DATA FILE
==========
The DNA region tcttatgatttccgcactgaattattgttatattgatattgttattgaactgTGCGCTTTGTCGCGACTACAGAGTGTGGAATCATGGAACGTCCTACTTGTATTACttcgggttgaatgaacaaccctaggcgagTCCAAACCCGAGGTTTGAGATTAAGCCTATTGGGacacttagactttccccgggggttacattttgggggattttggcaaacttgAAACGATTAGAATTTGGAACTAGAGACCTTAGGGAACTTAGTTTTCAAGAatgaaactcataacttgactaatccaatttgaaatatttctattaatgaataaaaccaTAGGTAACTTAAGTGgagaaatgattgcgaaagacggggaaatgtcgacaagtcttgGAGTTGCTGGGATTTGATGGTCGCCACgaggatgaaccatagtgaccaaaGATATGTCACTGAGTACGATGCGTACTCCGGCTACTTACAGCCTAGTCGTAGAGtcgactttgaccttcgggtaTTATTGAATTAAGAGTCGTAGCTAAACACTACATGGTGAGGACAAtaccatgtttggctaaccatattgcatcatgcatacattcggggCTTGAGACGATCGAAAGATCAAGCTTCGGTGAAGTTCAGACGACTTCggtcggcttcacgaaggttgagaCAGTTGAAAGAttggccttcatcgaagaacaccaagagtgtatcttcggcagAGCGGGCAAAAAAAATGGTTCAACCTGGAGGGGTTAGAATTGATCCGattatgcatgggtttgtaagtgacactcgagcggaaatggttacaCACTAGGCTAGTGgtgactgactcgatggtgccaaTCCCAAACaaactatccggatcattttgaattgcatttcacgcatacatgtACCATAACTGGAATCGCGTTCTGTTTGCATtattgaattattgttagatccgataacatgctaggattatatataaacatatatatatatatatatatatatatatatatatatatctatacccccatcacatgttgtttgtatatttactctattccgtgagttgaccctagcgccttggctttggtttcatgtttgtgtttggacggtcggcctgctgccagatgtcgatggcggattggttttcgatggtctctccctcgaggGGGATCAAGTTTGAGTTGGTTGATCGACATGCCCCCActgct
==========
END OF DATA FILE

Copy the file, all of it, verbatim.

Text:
The DNA region tcttatgatttccgcactgaattattgttatattgatattgttattgaactgTGCGCTTTGTCGCGACTACAGAGTGTGGAATCATGGAACGTCCTACTTGTATTACttcgggttgaatgaacaaccctaggcgagTCCAAACCCGAGGTTTGAGATTAAGCCTATTGGGacacttagactttccccgggggttacattttgggggattttggcaaacttgAAACGATTAGAATTTGGAACTAGAGACCTTAGGGAACTTAGTTTTCAAGAatgaaactcataacttgactaatccaatttgaaatatttctattaatgaataaaaccaTAGGTAACTTAAGTGgagaaatgattgcgaaagacggggaaatgtcgacaagtcttgGAGTTGCTGGGATTTGATGGTCGCCACgaggatgaaccatagtgaccaaaGATATGTCACTGAGTACGATGCGTACTCCGGCTACTTACAGCCTAGTCGTAGAGtcgactttgaccttcgggtaTTATTGAATTAAGAGTCGTAGCTAAACACTACATGGTGAGGACAAtaccatgtttggctaaccatattgcatcatgcatacattcggggCTTGAGACGATCGAAAGATCAAGCTTCGGTGAAGTTCAGACGACTTCggtcggcttcacgaaggttgagaCAGTTGAAAGAttggccttcatcgaagaacaccaagagtgtatcttcggcagAGCGGGCAAAAAAAATGGTTCAACCTGGAGGGGTTAGAATTGATCCGattatgcatgggtttgtaagtgacactcgagcggaaatggttacaCACTAGGCTAGTGgtgactgactcgatggtgccaaTCCCAAACaaactatccggatcattttgaattgcatttcacgcatacatgtACCATAACTGGAATCGCGTTCTGTTTGCATtattgaattattgttagatccgataacatgctaggattatatataaacatatatatatatatatatatatatatatatatatatatctatacccccatcacatgttgtttgtatatttactctattccgtgagttgaccctagcgccttggctttggtttcatgtttgtgtttggacggtcggcctgctgccagatgtcgatggcggattggttttcgatggtctctccctcgaggGGGATCAAGTTTGAGTTGGTTGATCGACATGCCCCCActgct